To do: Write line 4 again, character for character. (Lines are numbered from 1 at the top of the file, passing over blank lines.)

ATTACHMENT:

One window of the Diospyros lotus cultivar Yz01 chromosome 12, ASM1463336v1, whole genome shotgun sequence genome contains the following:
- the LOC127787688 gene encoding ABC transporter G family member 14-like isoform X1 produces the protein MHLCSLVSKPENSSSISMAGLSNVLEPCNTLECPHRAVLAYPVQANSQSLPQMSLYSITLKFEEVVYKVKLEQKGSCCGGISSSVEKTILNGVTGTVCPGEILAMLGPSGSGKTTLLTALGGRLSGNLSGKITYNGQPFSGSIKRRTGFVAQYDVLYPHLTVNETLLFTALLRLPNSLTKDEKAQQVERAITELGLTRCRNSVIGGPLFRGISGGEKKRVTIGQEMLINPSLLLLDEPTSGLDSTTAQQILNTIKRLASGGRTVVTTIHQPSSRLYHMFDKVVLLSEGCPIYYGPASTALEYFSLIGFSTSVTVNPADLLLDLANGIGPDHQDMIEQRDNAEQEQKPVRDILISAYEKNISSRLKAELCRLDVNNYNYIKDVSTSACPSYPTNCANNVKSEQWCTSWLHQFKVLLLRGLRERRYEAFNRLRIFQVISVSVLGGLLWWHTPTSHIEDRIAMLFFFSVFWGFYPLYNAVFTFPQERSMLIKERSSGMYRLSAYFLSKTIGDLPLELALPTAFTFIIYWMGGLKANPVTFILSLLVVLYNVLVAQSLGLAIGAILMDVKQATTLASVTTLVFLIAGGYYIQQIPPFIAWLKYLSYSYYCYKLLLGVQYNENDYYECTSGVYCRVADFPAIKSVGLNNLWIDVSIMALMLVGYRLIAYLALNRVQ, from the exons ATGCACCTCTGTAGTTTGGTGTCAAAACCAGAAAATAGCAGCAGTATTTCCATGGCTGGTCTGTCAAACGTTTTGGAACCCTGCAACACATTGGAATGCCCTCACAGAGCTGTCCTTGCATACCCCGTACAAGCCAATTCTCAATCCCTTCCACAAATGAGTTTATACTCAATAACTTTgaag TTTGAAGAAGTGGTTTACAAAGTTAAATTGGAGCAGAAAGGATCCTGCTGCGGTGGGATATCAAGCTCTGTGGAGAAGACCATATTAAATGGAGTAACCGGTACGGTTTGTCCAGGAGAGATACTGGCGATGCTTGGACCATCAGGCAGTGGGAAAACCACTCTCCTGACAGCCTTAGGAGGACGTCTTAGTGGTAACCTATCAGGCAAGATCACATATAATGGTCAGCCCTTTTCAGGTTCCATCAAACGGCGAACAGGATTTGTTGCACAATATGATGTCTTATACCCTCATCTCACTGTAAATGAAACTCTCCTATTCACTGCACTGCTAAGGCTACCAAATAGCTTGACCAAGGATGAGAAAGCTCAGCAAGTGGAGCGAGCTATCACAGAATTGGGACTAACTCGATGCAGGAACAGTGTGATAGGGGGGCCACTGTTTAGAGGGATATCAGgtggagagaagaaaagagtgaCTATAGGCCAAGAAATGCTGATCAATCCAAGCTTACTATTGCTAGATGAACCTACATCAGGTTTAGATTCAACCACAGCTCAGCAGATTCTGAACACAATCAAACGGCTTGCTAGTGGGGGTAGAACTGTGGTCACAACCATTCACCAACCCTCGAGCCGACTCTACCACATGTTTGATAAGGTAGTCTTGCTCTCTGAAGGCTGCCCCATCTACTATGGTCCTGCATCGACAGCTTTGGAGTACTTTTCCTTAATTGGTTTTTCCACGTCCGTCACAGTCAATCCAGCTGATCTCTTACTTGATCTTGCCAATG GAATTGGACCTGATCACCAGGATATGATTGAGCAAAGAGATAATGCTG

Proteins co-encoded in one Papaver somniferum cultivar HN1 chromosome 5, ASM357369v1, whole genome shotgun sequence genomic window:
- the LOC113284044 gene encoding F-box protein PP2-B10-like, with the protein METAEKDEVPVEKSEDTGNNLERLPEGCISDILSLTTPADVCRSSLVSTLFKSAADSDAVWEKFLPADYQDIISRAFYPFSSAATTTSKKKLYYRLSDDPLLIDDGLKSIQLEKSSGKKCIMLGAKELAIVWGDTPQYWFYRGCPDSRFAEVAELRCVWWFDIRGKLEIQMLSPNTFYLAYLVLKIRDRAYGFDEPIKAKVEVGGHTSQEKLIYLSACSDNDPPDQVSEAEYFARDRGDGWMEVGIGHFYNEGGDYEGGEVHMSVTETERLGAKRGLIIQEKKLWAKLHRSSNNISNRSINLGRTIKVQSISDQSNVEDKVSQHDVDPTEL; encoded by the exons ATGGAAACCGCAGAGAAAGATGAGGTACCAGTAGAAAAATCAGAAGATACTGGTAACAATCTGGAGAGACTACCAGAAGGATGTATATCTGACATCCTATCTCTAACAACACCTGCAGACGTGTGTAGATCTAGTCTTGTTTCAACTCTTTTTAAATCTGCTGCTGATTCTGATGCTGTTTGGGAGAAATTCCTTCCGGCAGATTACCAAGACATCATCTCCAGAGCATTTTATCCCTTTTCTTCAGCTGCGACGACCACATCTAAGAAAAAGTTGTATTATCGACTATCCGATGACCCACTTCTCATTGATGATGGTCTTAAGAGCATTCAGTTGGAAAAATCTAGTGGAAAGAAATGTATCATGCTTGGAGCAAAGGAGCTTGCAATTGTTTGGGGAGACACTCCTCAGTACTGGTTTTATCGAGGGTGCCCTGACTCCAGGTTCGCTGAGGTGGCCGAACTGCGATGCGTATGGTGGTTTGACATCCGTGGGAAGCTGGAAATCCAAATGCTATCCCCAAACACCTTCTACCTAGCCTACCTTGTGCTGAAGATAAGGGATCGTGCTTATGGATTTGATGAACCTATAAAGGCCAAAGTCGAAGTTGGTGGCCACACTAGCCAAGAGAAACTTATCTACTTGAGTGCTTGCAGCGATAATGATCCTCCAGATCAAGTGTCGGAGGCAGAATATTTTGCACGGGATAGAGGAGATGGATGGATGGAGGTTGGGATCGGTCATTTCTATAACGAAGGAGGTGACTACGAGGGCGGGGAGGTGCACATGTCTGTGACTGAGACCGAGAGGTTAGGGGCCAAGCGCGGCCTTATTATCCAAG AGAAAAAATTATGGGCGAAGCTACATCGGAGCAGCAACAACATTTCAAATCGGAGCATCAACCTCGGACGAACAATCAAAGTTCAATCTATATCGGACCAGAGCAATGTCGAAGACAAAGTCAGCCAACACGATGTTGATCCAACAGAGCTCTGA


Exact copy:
- the LOC113284044 gene encoding F-box protein PP2-B10-like, with the protein METAEKDEVPVEKSEDTGNNLERLPEGCISDILSLTTPADVCRSSLVSTLFKSAADSDAVWEKFLPADYQDIISRAFYPFSSAATTTSKKKLYYRLSDDPLLIDDGLKSIQLEKSSGKKCIMLGAKELAIVWGDTPQYWFYRGCPDSRFAEVAELRCVWWFDIRGKLEIQMLSPNTFYLAYLVLKIRDRAYGFDEPIKAKVEVGGHTSQEKLIYLSACSDNDPPDQVSEAEYFARDRGDGWMEVGIGHFYNEGGDYEGGEVHMSVTETERLGAKRGLIIQEKKLWAKLHRSSNNISNRSINLGRTIKVQSISDQSNVEDKVSQHDVDPTEL; encoded by the exons ATGGAAACCGCAGAGAAAGATGAGGTACCAGTAGAAAAATCAGAAGATACTGGTAACAATCTGGAGAGACTACCAGAAGGATGTATATCTGACATCCTATCTCTAACAACACCTGCAGACGTGTGTAGATCTAGTCTTGTTTCAACTCTTTTTAAATCTGCTGCTGATTCTGATGCTGTTTGGGAGAAATTCCTTCCGGCAGATTACCAAGACATCATCTCCAGAGCATTTTATCCCTTTTCTTCAGCTGCGACGACCACATCTAAGAAAAAGTTGTATTATCGACTATCCGATGACCCACTTCTCATTGATGATGGTCTTAAGAGCATTCAGTTGGAAAAATCTAGTGGAAAGAAATGTATCATGCTTGGAGCAAAGGAGCTTGCAATTGTTTGGGGAGACACTCCTCAGTACTGGTTTTATCGAGGGTGCCCTGACTCCAGGTTCGCTGAGGTGGCCGAACTGCGATGCGTATGGTGGTTTGACATCCGTGGGAAGCTGGAAATCCAAATGCTATCCCCAAACACCTTCTACCTAGCCTACCTTGTGCTGAAGATAAGGGATCGTGCTTATGGATTTGATGAACCTATAAAGGCCAAAGTCGAAGTTGGTGGCCACACTAGCCAAGAGAAACTTATCTACTTGAGTGCTTGCAGCGATAATGATCCTCCAGATCAAGTGTCGGAGGCAGAATATTTTGCACGGGATAGAGGAGATGGATGGATGGAGGTTGGGATCGGTCATTTCTATAACGAAGGAGGTGACTACGAGGGCGGGGAGGTGCACATGTCTGTGACTGAGACCGAGAGGTTAGGGGCCAAGCGCGGCCTTATTATCCAAG AGAAAAAATTATGGGCGAAGCTACATCGGAGCAGCAACAACATTTCAAATCGGAGCATCAACCTCGGACGAACAATCAAAGTTCAATCTATATCGGACCAGAGCAATGTCGAAGACAAAGTCAGCCAACACGATGTTGATCCAACAGAGCTCTGA